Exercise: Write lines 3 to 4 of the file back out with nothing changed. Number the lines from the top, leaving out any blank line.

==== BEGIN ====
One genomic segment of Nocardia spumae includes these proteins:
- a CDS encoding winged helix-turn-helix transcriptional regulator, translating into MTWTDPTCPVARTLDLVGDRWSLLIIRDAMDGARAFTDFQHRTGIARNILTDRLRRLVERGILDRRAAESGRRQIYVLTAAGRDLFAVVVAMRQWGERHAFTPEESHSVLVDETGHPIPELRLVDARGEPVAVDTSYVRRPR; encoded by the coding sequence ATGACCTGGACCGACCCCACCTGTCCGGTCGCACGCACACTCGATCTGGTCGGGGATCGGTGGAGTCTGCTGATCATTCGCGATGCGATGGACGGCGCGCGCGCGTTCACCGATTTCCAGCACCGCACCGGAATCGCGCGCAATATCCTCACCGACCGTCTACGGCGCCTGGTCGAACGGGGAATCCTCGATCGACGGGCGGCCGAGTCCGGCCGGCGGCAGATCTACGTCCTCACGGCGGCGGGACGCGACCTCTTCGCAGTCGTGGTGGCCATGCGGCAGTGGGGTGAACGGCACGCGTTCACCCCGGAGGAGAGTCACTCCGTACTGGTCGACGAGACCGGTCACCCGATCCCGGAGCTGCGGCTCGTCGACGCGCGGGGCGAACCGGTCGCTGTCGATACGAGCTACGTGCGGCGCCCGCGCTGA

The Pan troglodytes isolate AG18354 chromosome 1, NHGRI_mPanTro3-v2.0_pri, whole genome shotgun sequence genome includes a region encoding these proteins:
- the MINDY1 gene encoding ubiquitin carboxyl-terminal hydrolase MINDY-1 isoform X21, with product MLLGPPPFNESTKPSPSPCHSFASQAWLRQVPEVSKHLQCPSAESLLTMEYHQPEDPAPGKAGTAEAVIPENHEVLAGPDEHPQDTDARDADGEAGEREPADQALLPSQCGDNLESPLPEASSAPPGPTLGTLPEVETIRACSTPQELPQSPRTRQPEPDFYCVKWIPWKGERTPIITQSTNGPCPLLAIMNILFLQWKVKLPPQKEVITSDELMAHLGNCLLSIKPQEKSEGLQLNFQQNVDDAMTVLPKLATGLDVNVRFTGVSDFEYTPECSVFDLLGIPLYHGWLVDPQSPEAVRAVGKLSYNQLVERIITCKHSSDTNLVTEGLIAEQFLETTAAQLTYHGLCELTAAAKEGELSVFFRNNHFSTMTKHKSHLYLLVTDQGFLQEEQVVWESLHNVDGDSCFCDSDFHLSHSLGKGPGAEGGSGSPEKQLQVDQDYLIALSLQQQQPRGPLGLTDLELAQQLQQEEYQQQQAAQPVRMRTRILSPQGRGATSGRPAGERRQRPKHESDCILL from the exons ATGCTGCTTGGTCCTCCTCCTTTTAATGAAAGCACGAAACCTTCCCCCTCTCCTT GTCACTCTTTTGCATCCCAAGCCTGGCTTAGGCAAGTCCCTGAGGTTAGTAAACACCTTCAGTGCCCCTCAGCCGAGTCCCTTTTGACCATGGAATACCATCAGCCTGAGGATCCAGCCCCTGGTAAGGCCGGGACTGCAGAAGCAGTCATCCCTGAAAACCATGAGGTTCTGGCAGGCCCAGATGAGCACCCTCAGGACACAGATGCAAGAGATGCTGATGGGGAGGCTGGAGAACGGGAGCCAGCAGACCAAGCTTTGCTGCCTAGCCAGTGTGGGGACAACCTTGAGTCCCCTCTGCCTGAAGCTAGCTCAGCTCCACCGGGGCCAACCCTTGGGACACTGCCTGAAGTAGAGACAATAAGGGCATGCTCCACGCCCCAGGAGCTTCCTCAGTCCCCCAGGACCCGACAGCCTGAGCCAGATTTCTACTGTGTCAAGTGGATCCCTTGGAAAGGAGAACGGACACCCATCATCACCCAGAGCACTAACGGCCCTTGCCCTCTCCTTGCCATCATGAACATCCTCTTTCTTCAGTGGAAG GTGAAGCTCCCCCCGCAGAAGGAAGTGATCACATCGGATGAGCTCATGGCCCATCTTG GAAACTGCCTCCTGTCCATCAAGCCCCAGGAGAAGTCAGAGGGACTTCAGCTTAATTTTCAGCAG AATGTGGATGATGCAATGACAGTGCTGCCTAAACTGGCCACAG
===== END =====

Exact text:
The Pan troglodytes isolate AG18354 chromosome 1, NHGRI_mPanTro3-v2.0_pri, whole genome shotgun sequence genome includes a region encoding these proteins:
- the MINDY1 gene encoding ubiquitin carboxyl-terminal hydrolase MINDY-1 isoform X21, with product MLLGPPPFNESTKPSPSPCHSFASQAWLRQVPEVSKHLQCPSAESLLTMEYHQPEDPAPGKAGTAEAVIPENHEVLAGPDEHPQDTDARDADGEAGEREPADQALLPSQCGDNLESPLPEASSAPPGPTLGTLPEVETIRACSTPQELPQSPRTRQPEPDFYCVKWIPWKGERTPIITQSTNGPCPLLAIMNILFLQWKVKLPPQKEVITSDELMAHLGNCLLSIKPQEKSEGLQLNFQQNVDDAMTVLPKLATGLDVNVRFTGVSDFEYTPECSVFDLLGIPLYHGWLVDPQSPEAVRAVGKLSYNQLVERIITCKHSSDTNLVTEGLIAEQFLETTAAQLTYHGLCELTAAAKEGELSVFFRNNHFSTMTKHKSHLYLLVTDQGFLQEEQVVWESLHNVDGDSCFCDSDFHLSHSLGKGPGAEGGSGSPEKQLQVDQDYLIALSLQQQQPRGPLGLTDLELAQQLQQEEYQQQQAAQPVRMRTRILSPQGRGATSGRPAGERRQRPKHESDCILL from the exons ATGCTGCTTGGTCCTCCTCCTTTTAATGAAAGCACGAAACCTTCCCCCTCTCCTT GTCACTCTTTTGCATCCCAAGCCTGGCTTAGGCAAGTCCCTGAGGTTAGTAAACACCTTCAGTGCCCCTCAGCCGAGTCCCTTTTGACCATGGAATACCATCAGCCTGAGGATCCAGCCCCTGGTAAGGCCGGGACTGCAGAAGCAGTCATCCCTGAAAACCATGAGGTTCTGGCAGGCCCAGATGAGCACCCTCAGGACACAGATGCAAGAGATGCTGATGGGGAGGCTGGAGAACGGGAGCCAGCAGACCAAGCTTTGCTGCCTAGCCAGTGTGGGGACAACCTTGAGTCCCCTCTGCCTGAAGCTAGCTCAGCTCCACCGGGGCCAACCCTTGGGACACTGCCTGAAGTAGAGACAATAAGGGCATGCTCCACGCCCCAGGAGCTTCCTCAGTCCCCCAGGACCCGACAGCCTGAGCCAGATTTCTACTGTGTCAAGTGGATCCCTTGGAAAGGAGAACGGACACCCATCATCACCCAGAGCACTAACGGCCCTTGCCCTCTCCTTGCCATCATGAACATCCTCTTTCTTCAGTGGAAG GTGAAGCTCCCCCCGCAGAAGGAAGTGATCACATCGGATGAGCTCATGGCCCATCTTG GAAACTGCCTCCTGTCCATCAAGCCCCAGGAGAAGTCAGAGGGACTTCAGCTTAATTTTCAGCAG AATGTGGATGATGCAATGACAGTGCTGCCTAAACTGGCCACAG